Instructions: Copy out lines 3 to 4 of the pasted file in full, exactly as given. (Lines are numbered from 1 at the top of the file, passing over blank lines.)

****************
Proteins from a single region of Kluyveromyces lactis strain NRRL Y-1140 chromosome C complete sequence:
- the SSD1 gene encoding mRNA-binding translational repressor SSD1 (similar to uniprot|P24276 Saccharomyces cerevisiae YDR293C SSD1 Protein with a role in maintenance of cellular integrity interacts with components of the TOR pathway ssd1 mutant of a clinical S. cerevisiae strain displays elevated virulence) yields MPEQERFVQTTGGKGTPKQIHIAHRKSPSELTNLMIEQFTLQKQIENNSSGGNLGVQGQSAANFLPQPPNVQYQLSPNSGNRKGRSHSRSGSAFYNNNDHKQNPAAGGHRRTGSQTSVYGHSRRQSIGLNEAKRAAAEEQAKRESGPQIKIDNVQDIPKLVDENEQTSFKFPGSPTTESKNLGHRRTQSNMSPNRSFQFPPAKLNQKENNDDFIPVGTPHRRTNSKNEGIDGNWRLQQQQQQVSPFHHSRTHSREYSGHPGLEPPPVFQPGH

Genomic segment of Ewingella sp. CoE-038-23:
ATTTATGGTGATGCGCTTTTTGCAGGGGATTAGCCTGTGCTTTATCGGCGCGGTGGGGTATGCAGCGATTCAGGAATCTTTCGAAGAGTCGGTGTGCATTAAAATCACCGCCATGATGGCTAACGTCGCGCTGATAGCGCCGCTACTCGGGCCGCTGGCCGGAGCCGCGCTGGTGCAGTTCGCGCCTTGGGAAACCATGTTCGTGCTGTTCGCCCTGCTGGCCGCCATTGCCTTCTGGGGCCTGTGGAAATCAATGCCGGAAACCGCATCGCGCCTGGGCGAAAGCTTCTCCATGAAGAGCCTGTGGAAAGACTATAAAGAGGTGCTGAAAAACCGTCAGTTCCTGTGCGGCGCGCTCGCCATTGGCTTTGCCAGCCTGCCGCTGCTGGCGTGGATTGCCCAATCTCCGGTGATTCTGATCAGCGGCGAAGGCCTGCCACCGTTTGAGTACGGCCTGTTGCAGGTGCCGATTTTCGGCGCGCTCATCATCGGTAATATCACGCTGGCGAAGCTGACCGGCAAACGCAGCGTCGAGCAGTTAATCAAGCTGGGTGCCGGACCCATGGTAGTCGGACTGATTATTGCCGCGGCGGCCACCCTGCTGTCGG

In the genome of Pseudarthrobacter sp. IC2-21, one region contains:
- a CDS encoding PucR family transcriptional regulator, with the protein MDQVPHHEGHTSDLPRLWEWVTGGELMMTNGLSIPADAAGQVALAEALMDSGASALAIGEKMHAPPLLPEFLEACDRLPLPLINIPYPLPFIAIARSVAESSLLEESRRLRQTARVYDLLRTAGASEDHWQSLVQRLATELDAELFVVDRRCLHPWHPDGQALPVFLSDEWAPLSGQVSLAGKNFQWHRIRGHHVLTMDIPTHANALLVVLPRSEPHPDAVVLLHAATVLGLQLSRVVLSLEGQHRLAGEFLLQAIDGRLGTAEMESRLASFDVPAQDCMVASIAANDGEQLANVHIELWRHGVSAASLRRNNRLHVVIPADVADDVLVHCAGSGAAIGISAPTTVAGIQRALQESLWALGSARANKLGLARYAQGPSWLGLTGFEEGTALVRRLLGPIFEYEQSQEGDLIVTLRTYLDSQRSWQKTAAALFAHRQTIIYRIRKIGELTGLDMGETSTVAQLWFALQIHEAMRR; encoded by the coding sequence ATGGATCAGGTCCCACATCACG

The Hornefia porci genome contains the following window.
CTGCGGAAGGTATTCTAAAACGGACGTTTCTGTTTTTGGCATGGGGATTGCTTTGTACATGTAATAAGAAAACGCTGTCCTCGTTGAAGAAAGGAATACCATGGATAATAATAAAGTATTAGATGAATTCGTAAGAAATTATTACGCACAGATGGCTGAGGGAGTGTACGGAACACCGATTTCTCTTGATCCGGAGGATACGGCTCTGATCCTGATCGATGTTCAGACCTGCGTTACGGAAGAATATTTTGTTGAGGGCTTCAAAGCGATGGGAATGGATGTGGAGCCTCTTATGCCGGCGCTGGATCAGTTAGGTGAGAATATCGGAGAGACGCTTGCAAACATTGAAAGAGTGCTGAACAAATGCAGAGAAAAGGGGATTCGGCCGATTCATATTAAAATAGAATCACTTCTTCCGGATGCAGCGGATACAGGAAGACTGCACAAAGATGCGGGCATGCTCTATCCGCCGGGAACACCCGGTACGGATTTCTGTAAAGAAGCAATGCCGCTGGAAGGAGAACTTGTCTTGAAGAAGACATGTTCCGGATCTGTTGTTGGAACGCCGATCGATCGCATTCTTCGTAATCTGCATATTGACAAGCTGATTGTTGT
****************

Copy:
Genomic segment of Ewingella sp. CoE-038-23:
ATTTATGGTGATGCGCTTTTTGCAGGGGATTAGCCTGTGCTTTATCGGCGCGGTGGGGTATGCAGCGATTCAGGAATCTTTCGAAGAGTCGGTGTGCATTAAAATCACCGCCATGATGGCTAACGTCGCGCTGATAGCGCCGCTACTCGGGCCGCTGGCCGGAGCCGCGCTGGTGCAGTTCGCGCCTTGGGAAACCATGTTCGTGCTGTTCGCCCTGCTGGCCGCCATTGCCTTCTGGGGCCTGTGGAAATCAATGCCGGAAACCGCATCGCGCCTGGGCGAAAGCTTCTCCATGAAGAGCCTGTGGAAAGACTATAAAGAGGTGCTGAAAAACCGTCAGTTCCTGTGCGGCGCGCTCGCCATTGGCTTTGCCAGCCTGCCGCTGCTGGCGTGGATTGCCCAATCTCCGGTGATTCTGATCAGCGGCGAAGGCCTGCCACCGTTTGAGTACGGCCTGTTGCAGGTGCCGATTTTCGGCGCGCTCATCATCGGTAATATCACGCTGGCGAAGCTGACCGGCAAACGCAGCGTCGAGCAGTTAATCAAGCTGGGTGCCGGACCCATGGTAGTCGGACTGATTATTGCCGCGGCGGCCACCCTGCTGTCGG